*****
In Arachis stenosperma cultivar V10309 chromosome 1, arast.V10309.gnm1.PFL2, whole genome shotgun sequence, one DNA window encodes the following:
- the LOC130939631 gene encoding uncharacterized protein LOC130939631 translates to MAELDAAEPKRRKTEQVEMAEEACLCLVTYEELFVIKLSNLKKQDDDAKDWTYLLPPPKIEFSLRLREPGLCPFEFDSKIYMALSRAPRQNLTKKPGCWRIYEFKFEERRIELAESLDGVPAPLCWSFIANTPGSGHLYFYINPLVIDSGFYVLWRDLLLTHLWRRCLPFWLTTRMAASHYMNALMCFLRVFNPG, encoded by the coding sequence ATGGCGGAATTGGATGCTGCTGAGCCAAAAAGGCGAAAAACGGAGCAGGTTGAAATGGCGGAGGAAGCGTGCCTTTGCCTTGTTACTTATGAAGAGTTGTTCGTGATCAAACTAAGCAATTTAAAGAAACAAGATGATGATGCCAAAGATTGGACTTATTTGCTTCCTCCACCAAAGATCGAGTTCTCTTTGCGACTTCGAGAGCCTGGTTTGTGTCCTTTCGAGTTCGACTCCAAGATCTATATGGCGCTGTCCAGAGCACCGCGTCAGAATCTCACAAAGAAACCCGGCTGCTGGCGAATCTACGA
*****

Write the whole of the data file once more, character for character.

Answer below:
In Arachis stenosperma cultivar V10309 chromosome 1, arast.V10309.gnm1.PFL2, whole genome shotgun sequence, one DNA window encodes the following:
- the LOC130939631 gene encoding uncharacterized protein LOC130939631 translates to MAELDAAEPKRRKTEQVEMAEEACLCLVTYEELFVIKLSNLKKQDDDAKDWTYLLPPPKIEFSLRLREPGLCPFEFDSKIYMALSRAPRQNLTKKPGCWRIYEFKFEERRIELAESLDGVPAPLCWSFIANTPGSGHLYFYINPLVIDSGFYVLWRDLLLTHLWRRCLPFWLTTRMAASHYMNALMCFLRVFNPG, encoded by the coding sequence ATGGCGGAATTGGATGCTGCTGAGCCAAAAAGGCGAAAAACGGAGCAGGTTGAAATGGCGGAGGAAGCGTGCCTTTGCCTTGTTACTTATGAAGAGTTGTTCGTGATCAAACTAAGCAATTTAAAGAAACAAGATGATGATGCCAAAGATTGGACTTATTTGCTTCCTCCACCAAAGATCGAGTTCTCTTTGCGACTTCGAGAGCCTGGTTTGTGTCCTTTCGAGTTCGACTCCAAGATCTATATGGCGCTGTCCAGAGCACCGCGTCAGAATCTCACAAAGAAACCCGGCTGCTGGCGAATCTACGA